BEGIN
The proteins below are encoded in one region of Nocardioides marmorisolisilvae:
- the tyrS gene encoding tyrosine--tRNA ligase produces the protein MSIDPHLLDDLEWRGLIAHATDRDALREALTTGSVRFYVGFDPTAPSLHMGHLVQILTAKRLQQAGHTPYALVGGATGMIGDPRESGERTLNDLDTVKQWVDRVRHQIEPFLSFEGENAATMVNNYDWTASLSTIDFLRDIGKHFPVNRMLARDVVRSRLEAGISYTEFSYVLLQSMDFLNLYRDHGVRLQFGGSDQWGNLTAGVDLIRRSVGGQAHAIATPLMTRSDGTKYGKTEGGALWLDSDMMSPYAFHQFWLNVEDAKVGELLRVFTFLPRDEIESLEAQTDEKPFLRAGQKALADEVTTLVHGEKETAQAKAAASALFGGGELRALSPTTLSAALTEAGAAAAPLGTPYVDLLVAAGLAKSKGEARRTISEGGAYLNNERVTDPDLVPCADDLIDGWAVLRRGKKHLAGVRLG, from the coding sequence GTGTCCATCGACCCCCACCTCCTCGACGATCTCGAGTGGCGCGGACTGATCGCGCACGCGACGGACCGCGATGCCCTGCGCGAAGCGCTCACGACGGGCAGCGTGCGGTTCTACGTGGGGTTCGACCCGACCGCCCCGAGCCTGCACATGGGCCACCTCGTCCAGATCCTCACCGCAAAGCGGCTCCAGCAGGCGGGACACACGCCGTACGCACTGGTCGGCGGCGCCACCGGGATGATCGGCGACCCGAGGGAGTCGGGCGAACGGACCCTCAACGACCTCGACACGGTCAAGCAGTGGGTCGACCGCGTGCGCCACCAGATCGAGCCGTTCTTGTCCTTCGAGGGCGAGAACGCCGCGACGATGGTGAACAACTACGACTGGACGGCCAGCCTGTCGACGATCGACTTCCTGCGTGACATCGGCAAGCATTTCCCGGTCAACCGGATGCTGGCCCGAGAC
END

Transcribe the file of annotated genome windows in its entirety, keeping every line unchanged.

The proteins below are encoded in one region of Nocardioides marmorisolisilvae:
- the tyrS gene encoding tyrosine--tRNA ligase produces the protein MSIDPHLLDDLEWRGLIAHATDRDALREALTTGSVRFYVGFDPTAPSLHMGHLVQILTAKRLQQAGHTPYALVGGATGMIGDPRESGERTLNDLDTVKQWVDRVRHQIEPFLSFEGENAATMVNNYDWTASLSTIDFLRDIGKHFPVNRMLARDVVRSRLEAGISYTEFSYVLLQSMDFLNLYRDHGVRLQFGGSDQWGNLTAGVDLIRRSVGGQAHAIATPLMTRSDGTKYGKTEGGALWLDSDMMSPYAFHQFWLNVEDAKVGELLRVFTFLPRDEIESLEAQTDEKPFLRAGQKALADEVTTLVHGEKETAQAKAAASALFGGGELRALSPTTLSAALTEAGAAAAPLGTPYVDLLVAAGLAKSKGEARRTISEGGAYLNNERVTDPDLVPCADDLIDGWAVLRRGKKHLAGVRLG, from the coding sequence GTGTCCATCGACCCCCACCTCCTCGACGATCTCGAGTGGCGCGGACTGATCGCGCACGCGACGGACCGCGATGCCCTGCGCGAAGCGCTCACGACGGGCAGCGTGCGGTTCTACGTGGGGTTCGACCCGACCGCCCCGAGCCTGCACATGGGCCACCTCGTCCAGATCCTCACCGCAAAGCGGCTCCAGCAGGCGGGACACACGCCGTACGCACTGGTCGGCGGCGCCACCGGGATGATCGGCGACCCGAGGGAGTCGGGCGAACGGACCCTCAACGACCTCGACACGGTCAAGCAGTGGGTCGACCGCGTGCGCCACCAGATCGAGCCGTTCTTGTCCTTCGAGGGCGAGAACGCCGCGACGATGGTGAACAACTACGACTGGACGGCCAGCCTGTCGACGATCGACTTCCTGCGTGACATCGGCAAGCATTTCCCGGTCAACCGGATGCTGGCCCGAGAC